The ability to establish ECM symbioses is a widespread characteristic of various ascomycetes and basidiomycetes3. The truffle genome reveals features of an ancestral fungal lineage that diverged from other lineages >450Myr ago9. Despite their similar symbiotic structures and similar beneficial effects on plant growth, the ascomycete T. melanosporum and the basidiomycete L. bicolor encode strikingly different proteomes—compact with very few multigene families, versus large with many expanded multigene families—and symbiosis-regulated genes. Effector-like proteins, such as the L. bicolor ECM-induced SSP MiSSP7 (ref. 4), are not expressed in T. melanosporum ectomycorrhizas. On the basis of our results, the ECM symbiosis appears as an ancient innovation that developed several times during the course of Mycota evolution using different ‘molecular toolkits’18. Sequencing of the T. melanosporum genome has provided unprecedented insights into the molecular bases of symbiosis, sex and fruiting in a most popular representative of the only lifestyle not yet addressed by Ascomycota genomics19. This sequencing will be a major step in moving truffle research into the realm of ecosystem science, and a deeper understanding of the genome of the Périgord black truffle is expected to have substantial social and cultural impact.


Methods Summary

A whole-genome shotgun strategy was adopted for sequencing and assembling the T. melanosporum genome (Supplementary Information section 2). All genomic DNA was obtained from the homokaryotic haploid strain Mel28. All data were generated by paired-end sequencing of cloned 3kb and 10kb inserts using Sanger technology. The pool of data available for the assembly consisted of 1,262,177 reads, with ~1,250Mb of sequence. The data were assembled using the ARACHNE assembler. The 4,464 contigs (N50 = 62kb) were assembled in 398 supercontigs (N50 = 638kb) corresponding to 124.946Mb of sequence. The main genome scaffolds were at a depth of 10. Assemblies and annotations are available at INRA (http://mycor.nancy.inra.fr/IMGC/TuberGenome/) and Genoscope (http://www.genoscope.cns.fr/tuber).

The GAZE pipeline selected a best representative gene model for each locus on the basis of expressed-sequence-tag support and similarity to known proteins from other organisms, and predicted 7,496 protein-coding gene models (Supplementary Information section 4). All predicted genes were annotated using Gene Ontology and KEGG pathways. Protein domains were predicted using InterProScan. Gene families were built from proteins using Tribe-MCL.

Single dye labelling of cDNAs, hybridization procedures, data acquisition, background correction and normalization of custom-exon expression arrays were performed at the NimbleGen facilities following their standard protocol. A Student t-test with false discovery rate was applied to the data using the ARRAYSTAR software (DNASTAR). Transcripts with a significant P value (<0.05) and ≥4-fold change in transcript level were considered as differentially expressed in ECM root tips or fruiting body.



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Supplementary Information

Supplementary information accompanies this paper.



We thank the late L. Riousset and C. Dupré for providing the Mel28 isolate, and acknowledge F. Le Tacon and J. Weissenbach for continuous support. The genome sequencing of T. melanosporum was funded by the Génoscope, Institut de Génomique, CEA, and Agence Nationale de la Recherche (ANR). Genome annotation and transcriptome analysis were supported by INRA, the European FP6 Network of Excellence EVOLTREE, Région Lorraine, the ANR FungEffector project, Fondazione Cariparma, Compagnia di San Paolo-Torino, the Italian Ministry of Education, University and Research (MIUR), Regione Umbria and Instituto Pasteur Fondazione Cenci Bolognetti. We thank D. Hibbett and J. Heitman for comments on an early draft of the manuscript, and J. Plett for a critical reading of the paper.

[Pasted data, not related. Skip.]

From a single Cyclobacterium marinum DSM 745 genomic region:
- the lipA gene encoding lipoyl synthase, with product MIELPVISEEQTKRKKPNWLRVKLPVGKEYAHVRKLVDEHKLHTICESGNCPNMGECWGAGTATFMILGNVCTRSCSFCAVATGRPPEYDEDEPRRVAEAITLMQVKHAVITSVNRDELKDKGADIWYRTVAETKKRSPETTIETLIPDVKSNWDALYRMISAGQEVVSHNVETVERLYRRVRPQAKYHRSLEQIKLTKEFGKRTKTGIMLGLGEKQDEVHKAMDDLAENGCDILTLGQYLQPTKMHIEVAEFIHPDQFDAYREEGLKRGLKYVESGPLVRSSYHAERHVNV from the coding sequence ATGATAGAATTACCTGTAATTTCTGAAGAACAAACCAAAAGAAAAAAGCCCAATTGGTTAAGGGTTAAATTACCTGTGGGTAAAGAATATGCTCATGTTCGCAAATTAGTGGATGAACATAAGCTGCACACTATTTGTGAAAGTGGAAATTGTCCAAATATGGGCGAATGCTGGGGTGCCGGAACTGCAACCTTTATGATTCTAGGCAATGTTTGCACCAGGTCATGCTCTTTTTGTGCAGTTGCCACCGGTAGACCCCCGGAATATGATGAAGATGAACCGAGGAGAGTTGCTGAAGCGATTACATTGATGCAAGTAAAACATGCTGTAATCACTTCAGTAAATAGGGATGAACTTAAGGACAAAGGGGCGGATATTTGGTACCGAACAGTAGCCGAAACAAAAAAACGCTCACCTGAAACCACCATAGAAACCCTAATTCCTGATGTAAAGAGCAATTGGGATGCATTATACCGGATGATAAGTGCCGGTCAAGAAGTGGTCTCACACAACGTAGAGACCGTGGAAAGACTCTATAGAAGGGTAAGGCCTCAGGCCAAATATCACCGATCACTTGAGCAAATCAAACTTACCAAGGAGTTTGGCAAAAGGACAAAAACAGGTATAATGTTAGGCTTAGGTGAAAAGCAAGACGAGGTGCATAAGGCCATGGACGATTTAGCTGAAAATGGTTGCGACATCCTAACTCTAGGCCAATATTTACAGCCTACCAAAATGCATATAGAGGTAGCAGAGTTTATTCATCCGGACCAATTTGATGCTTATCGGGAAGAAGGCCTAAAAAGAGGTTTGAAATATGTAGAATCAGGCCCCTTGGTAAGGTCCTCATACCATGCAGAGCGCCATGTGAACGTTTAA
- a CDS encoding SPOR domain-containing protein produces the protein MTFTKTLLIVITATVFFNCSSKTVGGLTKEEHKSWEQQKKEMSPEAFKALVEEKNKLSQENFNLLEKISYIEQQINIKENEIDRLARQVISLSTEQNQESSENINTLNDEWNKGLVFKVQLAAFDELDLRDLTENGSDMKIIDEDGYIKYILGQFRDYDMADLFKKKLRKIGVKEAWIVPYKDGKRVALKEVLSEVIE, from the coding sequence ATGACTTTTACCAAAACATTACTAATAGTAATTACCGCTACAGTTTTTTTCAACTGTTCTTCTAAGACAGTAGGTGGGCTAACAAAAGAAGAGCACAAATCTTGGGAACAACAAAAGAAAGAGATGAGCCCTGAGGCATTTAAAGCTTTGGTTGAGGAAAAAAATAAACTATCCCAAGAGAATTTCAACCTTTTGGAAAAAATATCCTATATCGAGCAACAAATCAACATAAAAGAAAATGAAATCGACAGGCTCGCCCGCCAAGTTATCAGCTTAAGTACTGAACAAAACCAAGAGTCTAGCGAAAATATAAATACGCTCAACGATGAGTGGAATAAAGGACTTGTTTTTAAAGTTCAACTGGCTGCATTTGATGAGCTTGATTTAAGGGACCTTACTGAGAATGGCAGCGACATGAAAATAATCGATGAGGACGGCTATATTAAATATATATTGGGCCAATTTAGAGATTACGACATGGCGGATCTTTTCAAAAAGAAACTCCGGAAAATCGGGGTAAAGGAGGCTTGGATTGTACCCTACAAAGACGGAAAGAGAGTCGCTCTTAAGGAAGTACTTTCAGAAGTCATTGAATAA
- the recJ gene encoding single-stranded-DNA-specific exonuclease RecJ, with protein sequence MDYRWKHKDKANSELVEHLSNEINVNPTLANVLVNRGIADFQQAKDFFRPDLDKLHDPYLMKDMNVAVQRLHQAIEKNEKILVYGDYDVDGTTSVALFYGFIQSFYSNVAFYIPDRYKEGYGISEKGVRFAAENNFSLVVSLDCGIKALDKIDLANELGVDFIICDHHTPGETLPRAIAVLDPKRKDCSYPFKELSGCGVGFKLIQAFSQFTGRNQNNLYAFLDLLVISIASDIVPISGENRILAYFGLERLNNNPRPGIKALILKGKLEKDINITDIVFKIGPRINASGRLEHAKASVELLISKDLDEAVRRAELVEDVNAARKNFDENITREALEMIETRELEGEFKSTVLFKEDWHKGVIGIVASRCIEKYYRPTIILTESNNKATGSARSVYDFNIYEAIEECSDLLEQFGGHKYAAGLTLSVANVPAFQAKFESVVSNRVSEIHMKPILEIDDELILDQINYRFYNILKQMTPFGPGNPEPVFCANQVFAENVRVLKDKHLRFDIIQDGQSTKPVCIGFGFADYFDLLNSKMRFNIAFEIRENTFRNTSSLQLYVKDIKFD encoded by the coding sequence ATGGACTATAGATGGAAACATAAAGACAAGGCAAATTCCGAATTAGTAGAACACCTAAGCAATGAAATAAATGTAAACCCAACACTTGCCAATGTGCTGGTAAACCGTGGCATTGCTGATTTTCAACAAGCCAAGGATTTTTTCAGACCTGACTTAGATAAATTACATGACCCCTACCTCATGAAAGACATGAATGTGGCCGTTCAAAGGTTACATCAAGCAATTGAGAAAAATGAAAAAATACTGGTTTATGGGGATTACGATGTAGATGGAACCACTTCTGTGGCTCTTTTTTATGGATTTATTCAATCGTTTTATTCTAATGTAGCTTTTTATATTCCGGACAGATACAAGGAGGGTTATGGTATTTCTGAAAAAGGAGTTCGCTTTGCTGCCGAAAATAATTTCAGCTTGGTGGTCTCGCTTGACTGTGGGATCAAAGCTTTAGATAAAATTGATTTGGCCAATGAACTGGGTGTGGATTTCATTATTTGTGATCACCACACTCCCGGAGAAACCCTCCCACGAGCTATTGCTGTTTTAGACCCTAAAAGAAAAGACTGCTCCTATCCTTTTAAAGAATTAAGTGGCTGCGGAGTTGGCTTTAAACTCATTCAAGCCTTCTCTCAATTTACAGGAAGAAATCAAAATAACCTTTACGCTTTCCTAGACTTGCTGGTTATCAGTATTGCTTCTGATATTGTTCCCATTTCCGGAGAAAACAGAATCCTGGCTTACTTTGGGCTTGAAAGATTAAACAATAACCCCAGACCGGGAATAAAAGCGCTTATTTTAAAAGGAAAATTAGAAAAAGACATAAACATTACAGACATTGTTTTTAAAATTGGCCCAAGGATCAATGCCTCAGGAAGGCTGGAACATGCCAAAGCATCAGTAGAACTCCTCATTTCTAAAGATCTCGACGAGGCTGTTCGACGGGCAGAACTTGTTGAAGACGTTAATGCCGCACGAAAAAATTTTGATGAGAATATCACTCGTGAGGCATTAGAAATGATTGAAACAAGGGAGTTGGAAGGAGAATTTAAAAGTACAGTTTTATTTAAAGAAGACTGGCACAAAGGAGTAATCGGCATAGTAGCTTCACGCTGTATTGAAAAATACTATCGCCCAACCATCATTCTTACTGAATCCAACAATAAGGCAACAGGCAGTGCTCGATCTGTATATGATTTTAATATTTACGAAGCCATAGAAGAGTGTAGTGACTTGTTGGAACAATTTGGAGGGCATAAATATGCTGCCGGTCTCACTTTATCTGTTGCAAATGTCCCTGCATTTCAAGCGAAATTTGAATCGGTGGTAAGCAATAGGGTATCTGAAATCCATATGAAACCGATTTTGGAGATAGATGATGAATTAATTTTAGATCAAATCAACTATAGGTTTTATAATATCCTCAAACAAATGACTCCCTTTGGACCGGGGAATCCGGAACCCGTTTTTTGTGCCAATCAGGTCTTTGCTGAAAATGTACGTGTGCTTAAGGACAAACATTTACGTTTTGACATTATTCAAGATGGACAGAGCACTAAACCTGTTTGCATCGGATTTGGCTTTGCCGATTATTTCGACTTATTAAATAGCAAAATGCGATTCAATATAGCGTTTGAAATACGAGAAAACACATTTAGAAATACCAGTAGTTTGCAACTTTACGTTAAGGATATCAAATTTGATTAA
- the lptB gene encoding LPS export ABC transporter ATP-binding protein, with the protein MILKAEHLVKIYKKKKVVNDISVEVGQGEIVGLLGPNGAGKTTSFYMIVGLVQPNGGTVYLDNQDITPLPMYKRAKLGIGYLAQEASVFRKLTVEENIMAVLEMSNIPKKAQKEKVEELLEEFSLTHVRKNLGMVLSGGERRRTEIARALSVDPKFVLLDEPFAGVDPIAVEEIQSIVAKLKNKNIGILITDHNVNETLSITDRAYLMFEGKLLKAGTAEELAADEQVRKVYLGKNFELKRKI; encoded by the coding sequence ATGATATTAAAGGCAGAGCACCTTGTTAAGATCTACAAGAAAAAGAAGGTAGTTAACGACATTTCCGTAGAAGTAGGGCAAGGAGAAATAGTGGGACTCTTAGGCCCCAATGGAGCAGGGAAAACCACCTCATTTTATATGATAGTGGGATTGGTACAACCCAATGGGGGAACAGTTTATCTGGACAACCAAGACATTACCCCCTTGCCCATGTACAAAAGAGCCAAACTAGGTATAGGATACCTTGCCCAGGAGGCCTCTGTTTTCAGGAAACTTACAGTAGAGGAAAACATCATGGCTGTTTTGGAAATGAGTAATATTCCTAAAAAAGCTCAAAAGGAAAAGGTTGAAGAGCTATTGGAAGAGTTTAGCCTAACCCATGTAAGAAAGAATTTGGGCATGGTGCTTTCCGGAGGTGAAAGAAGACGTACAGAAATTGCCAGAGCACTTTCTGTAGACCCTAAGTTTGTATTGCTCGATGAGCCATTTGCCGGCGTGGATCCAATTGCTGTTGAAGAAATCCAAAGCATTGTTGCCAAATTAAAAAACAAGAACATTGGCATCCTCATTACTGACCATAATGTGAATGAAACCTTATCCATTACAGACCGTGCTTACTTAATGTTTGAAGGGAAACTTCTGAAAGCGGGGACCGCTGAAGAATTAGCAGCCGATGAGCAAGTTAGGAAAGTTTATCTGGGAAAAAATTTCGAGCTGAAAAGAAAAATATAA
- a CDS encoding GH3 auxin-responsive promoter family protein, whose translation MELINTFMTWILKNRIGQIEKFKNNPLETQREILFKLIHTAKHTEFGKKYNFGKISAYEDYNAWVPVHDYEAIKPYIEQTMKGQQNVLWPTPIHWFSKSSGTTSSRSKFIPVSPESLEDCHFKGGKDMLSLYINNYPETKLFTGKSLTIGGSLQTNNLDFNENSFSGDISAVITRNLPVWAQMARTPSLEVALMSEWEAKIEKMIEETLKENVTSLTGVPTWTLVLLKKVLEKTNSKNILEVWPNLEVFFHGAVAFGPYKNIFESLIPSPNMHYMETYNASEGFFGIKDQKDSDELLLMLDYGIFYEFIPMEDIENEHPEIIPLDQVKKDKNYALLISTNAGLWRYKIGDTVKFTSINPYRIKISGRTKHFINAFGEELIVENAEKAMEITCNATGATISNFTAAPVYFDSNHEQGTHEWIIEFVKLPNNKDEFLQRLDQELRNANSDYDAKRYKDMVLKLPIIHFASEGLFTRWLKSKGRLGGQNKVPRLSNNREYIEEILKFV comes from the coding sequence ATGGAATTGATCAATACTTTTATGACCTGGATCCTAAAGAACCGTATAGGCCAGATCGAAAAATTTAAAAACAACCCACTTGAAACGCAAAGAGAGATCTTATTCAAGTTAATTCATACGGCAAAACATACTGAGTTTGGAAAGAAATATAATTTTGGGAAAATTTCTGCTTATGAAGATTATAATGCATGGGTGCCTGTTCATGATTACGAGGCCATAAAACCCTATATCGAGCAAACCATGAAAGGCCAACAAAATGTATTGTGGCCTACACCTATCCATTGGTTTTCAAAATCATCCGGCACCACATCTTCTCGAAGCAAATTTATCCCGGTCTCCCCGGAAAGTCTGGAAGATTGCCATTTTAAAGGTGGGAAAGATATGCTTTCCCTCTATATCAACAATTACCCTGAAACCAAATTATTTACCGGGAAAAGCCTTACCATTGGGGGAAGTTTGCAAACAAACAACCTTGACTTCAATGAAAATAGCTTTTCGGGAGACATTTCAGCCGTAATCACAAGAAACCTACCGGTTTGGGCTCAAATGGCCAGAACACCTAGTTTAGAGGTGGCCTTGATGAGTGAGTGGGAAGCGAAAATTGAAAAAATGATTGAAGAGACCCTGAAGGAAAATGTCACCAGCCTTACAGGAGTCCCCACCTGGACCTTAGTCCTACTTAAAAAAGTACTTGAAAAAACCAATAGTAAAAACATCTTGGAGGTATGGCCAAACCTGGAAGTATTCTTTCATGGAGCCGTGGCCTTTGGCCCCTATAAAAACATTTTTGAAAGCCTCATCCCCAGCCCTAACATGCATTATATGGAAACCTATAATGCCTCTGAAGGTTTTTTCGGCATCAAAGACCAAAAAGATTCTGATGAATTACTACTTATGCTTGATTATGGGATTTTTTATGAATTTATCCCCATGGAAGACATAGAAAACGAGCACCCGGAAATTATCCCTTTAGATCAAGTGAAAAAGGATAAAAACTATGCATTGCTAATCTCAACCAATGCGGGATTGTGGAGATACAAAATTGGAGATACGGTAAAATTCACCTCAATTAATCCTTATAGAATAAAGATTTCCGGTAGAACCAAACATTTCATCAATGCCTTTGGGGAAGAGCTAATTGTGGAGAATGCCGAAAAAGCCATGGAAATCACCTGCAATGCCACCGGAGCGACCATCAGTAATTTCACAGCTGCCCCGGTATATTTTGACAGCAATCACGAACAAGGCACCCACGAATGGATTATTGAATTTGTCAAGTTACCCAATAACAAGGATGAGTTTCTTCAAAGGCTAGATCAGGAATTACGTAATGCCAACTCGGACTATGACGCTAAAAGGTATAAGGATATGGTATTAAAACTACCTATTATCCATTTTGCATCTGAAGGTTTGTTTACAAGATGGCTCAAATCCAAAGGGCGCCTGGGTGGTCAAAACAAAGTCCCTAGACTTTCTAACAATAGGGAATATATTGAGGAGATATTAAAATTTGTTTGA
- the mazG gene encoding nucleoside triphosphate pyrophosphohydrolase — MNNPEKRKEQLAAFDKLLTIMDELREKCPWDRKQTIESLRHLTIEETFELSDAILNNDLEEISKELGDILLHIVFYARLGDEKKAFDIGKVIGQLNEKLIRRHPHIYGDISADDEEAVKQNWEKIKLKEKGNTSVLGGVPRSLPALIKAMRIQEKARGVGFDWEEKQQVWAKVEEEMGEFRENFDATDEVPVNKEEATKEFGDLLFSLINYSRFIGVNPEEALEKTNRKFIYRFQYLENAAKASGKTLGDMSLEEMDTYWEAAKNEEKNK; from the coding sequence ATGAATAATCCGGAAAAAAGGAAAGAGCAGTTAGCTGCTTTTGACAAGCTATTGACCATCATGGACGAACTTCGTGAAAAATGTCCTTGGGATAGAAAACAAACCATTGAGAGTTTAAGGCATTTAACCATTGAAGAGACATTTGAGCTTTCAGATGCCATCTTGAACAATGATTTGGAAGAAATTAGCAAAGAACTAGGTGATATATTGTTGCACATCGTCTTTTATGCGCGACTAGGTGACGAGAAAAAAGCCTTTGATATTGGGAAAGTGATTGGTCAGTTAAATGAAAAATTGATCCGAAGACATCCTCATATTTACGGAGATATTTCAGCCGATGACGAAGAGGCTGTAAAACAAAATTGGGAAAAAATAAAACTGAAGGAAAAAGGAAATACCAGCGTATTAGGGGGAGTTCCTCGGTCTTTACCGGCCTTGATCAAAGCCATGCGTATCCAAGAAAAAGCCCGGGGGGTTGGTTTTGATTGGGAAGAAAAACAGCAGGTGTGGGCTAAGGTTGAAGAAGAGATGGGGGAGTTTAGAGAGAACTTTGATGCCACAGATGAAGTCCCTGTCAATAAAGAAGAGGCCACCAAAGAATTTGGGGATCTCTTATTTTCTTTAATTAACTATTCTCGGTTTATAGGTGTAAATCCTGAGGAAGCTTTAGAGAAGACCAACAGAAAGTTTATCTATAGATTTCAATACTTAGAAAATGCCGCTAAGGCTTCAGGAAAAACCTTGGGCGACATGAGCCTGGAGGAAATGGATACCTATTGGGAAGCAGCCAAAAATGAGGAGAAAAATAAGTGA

Author Contributions B.H., M.-H.L., F.P., P. Bonfante, S.O. and P.W. contributed equally to this work as senior authors; A.K., C.M., R.B., P.M.C., O.J., B.M., E.M., B.N., R.P., B.P. and A.R. contributed equally to this work as second authors. F.M. initiated the project and coordinated the genome annotation, data analysis and manuscript preparation; P.W. coordinated the sequencing and automated annotation at Genoscope. F.M. and S.O. wrote the manuscript with input from P. Bonfante. R.B., P.M.C., B.H., O.J., A.K., M.H.L., B.M., E.M., C.M., B.N., F.P., R.P., A.R. and P.W. also made substantial contributions (listed in alphabetical order). All other authors are members of the genome sequencing consortium and contributed annotation, analyses or data throughout the project, and are listed in alphabetical order. We also thank A. Bonfigli, M. Buffalini, S. Colafarina, T. Flutre, S. Kamal, P. Ceccaroli, C. Roux, R. Saltarelli, S. von Pall di Tolna and O. Zarivi for their assistance in annotation.


Author Information

Genome assemblies together with predicted gene models and annotations have been deposited at DNA Data Bank of Japan/European Molecular Biology Laboratory/GenBank under the project accession numbers CABJ01000001–CABJ01004455 (whole genome shotgun sequencing data) and FN429986–FN430383 (scaffolds and annotations). The complete expression dataset is available as series (accession number GSE17529) at the Gene Expression Omnibus at NCBI.